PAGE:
The library board has called a special meeting at 7 p.m. Wednesday, and speakers at Monday night's city council meeting encouraged interested library patrons to attend.

Yomtoob called the library collection "breathtaking" and one of the defining features of the city of Urbana. The "weeding," however, she said was a disappointment.

"It's something that absolutely broke my trust in the head director of the Urbana Free Library," she said.

A previous version of this story included an incorrect reference to Kate McDowell's association to the Graduate School of Library and Information Sciences. The correct information appears here.

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wayward wrote on June 18, 2013 at 7:06 am

McDowell is actually a faculty member at GSLIS, not a student.

katemcdowell wrote on June 18, 2013 at 10:06 am

Yes, I am, in fact, an almost-tenured member of the GSLIS faculty, specializing in youth services.  My website is well-indexed for google accessibility, and clues in my statement were that "I teach weeding" and that I am a former children's librarian at The Urbana Free Library.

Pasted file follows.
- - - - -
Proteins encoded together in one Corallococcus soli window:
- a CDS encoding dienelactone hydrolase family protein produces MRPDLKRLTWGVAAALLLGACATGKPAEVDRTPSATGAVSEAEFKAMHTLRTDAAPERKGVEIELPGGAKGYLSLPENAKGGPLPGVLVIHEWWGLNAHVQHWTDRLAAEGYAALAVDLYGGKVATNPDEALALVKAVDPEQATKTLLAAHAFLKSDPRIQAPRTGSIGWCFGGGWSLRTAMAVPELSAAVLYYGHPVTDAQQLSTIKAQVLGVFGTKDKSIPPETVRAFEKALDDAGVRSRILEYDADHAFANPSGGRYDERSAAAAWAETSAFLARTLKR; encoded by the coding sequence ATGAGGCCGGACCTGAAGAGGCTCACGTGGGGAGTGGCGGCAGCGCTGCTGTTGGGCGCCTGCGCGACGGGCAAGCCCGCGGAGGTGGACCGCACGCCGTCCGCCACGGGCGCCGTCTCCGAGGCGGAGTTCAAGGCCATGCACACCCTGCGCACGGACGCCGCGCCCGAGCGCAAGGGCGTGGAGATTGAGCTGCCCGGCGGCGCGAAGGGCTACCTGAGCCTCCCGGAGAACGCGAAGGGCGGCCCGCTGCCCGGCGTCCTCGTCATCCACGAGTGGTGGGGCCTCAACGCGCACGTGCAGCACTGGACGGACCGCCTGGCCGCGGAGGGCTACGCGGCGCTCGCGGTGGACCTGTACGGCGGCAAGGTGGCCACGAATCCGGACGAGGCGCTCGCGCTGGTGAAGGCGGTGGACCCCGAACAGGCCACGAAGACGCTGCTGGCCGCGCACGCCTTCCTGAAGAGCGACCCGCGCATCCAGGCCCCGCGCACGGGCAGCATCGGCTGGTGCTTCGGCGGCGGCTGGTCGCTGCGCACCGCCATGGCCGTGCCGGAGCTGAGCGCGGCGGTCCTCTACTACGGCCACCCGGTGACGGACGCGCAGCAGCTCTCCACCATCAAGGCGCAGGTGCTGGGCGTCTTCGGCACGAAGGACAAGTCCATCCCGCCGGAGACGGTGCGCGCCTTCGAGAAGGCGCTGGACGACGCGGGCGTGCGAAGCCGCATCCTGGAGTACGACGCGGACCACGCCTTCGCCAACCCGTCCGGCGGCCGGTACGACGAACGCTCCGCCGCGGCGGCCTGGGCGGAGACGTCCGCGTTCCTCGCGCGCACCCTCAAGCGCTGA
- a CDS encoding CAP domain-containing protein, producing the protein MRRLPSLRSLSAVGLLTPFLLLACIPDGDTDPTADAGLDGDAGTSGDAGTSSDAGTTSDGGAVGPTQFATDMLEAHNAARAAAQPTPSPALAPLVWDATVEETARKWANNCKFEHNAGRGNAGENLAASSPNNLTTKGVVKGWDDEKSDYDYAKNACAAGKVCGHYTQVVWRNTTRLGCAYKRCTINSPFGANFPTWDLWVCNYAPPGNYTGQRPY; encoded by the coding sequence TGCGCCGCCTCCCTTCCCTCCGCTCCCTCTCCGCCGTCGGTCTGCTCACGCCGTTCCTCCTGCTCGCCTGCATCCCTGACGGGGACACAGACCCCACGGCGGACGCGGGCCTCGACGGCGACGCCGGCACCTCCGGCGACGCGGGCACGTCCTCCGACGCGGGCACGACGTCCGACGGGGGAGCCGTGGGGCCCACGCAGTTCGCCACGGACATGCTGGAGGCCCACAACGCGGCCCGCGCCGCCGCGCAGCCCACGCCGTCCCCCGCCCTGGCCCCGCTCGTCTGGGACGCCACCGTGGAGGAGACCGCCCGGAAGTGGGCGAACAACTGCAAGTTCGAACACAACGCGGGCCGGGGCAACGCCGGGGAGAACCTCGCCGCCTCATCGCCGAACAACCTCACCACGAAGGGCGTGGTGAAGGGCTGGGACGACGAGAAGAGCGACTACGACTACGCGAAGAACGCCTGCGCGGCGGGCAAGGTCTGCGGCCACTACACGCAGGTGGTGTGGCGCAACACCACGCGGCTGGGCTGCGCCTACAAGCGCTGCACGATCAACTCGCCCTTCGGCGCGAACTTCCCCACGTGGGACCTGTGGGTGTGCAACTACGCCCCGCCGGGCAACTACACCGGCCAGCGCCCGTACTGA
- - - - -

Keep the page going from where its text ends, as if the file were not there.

This kind of sloppy fact-checking is precisely why I have been relying on other news sources and people I personally know in order to understand and respond to the library managment debacle.

Patrick Wade wrote on June 18, 2013 at 11:06 am
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My apologies. I've made the correction. Thank you for bringing it to our attention.

Acl wrote on June 18, 2013 at 7:06 pm

I think you missed a lot of crucial facts about the debacle. This is more than a "misstep" this was a kind of librarian "malpractice" and negligence.

1) The director of adult services was out of the country and all of this was done without her knowledge, much less input. This is disgraceful.

2) They "weeded" the books as quickly as possible without consideration for UFL weeding guidlines - circulation frequency, other editions, etc.

3) Lissak's response is shocking: I probably haven't looked at the collection in over thirty years; someone beneath me does that."If she has no idea what is in the collection she certainly shouldn't organize the weeding in such a backhanded way.

4) The books were shipped off to an online used book seller.

5) The halting of the weeding ONLY stopped because patrons noticed that 50-70% of the books were gone (taxpayer money wasted) and contacted UFL board members who called an emergency meeting.

 

http://smilepolitely.com/culture/do_you_ever_read_any_of_the_books_you_w...

Marty wrote on June 18, 2013 at 10:06 am

Before it was halted, the weeding included art, gardening, computer science, medicine and some cooking books, but stopped before history and biography.

 

OH NO, they were going to get rid of computer books over ten years old. lol

dray wrote on June 18, 2013 at 11:06 am